2 ‘short-lived’ phreatic eruptions recorded at Taal Volcano

Kristine Daguno-Bersamina - Philstar.com
2 �short-lived� phreatic eruptions recorded at Taal Volcano
One of the two short-lived phreatic or steam-driven eruption events, observed between 8:50 a.m. and 9:12 a.m. on April 20, 2024.

MANILA, Philippines — The Philippine Institute of Volcanology and Seismology (Phivolcs) reported on Saturday that Taal Volcano in Batangas experienced two "short-lived" phreatic eruptions.

According to the state seismologist, a phreatic eruption is a steam-driven explosion that occurs when water, either below the ground or on the surface, is heated by magma, lava, hot rocks, or fresh volcanic deposits.

The two minor successive phreatic or steam-driven events were described as "weak phreatic activity," based on the 11 a.m. Taal Volcano advisory.

The minor eruptions occurred between 8:50 a.m. and 9:12 a.m., as monitored by the Main Crater (VTMC) observation station.

It generated steam plumes reaching up to 350 meters in height, drifting towards the west-southwest and southwest directions.

Phivolcs said that the "phreatic events were likely driven by the continued emission of hot volcanic gases at the Taal Main Crater and could be succeeded by similar phreatic activity."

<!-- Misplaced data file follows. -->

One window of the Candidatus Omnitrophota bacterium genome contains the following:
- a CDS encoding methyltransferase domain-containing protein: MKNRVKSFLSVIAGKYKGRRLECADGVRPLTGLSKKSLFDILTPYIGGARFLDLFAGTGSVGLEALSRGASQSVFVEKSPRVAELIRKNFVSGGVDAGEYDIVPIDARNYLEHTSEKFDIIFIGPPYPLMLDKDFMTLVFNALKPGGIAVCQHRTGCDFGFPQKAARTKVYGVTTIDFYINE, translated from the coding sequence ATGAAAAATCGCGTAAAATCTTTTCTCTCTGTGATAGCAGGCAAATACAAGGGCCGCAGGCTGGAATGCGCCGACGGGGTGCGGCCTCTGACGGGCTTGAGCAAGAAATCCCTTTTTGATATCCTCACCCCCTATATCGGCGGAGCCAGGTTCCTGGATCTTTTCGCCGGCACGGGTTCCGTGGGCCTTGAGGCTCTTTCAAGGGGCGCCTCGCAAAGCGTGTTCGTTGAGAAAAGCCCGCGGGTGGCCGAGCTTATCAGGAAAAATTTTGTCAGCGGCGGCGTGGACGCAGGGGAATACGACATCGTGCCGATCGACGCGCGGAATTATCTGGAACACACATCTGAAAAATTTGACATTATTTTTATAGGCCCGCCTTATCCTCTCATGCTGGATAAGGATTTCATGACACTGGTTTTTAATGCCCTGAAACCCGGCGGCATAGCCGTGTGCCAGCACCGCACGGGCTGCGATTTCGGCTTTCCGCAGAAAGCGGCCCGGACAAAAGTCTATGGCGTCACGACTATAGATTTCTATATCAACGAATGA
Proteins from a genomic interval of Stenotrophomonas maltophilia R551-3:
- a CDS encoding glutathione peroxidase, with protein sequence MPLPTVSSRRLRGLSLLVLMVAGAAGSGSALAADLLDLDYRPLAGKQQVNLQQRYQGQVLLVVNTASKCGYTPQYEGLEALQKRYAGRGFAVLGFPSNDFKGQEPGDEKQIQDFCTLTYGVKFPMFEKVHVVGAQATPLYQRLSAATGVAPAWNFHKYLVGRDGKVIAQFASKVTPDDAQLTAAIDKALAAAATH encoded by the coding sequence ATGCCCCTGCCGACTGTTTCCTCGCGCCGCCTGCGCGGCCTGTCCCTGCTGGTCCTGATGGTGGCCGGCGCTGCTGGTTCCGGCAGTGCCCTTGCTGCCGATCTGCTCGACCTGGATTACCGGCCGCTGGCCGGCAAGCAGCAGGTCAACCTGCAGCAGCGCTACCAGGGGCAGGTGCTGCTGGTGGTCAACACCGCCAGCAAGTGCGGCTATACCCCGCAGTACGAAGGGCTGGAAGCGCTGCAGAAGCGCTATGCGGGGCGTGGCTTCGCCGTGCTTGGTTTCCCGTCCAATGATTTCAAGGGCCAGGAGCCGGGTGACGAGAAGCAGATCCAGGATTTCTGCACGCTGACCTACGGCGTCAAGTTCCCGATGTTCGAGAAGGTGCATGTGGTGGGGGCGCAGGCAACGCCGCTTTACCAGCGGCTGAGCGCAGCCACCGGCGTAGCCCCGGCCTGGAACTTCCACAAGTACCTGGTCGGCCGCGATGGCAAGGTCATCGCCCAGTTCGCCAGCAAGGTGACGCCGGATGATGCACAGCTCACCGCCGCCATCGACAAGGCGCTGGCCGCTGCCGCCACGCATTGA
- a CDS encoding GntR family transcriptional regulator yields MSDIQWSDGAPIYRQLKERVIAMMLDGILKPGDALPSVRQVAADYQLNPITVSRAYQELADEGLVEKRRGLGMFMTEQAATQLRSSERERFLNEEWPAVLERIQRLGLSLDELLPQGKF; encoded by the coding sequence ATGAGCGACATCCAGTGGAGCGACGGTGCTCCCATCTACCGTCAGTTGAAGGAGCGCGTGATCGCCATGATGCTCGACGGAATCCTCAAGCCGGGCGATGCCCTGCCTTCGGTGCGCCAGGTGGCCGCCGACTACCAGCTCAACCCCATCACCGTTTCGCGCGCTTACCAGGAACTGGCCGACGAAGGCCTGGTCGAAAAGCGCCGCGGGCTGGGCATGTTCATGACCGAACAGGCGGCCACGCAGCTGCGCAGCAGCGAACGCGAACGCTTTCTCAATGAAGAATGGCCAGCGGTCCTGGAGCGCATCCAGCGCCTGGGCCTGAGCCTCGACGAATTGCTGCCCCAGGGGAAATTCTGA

"The background levels of volcanic earthquake activity and ground deformation detected at Taal indicate that unrest is unlikely to progress into magmatic eruption," it added.

Alert Level 1 remains in effect for Taal Volcano, signifying ongoing abnormal conditions and the persistent threat of eruptive activity.

Phivolcs warned that sudden steam-driven or phreatic explosions, volcanic earthquakes, minor ashfall and lethal accumulations or expulsions of volcanic gas can occur, posing serious health and safety risks.

It also advised against visiting Taal Volcano Island, particularly the Main Crater and Daang Kastila fissures.

"Civil aviation authorities must advise pilots to avoid flying close to the volcano as airborne ash and ballistic fragments from sudden explosions and wind-remobilized ash may pose hazards to aircrafts," the state seismologist said.

vuukle comment



  • Latest
  • Trending
Are you sure you want to log out?

Philstar.com is one of the most vibrant, opinionated, discerning communities of readers on cyberspace. With your meaningful insights, help shape the stories that can shape the country. Sign up now!

Get Updated:

Signup for the News Round now

or sign in with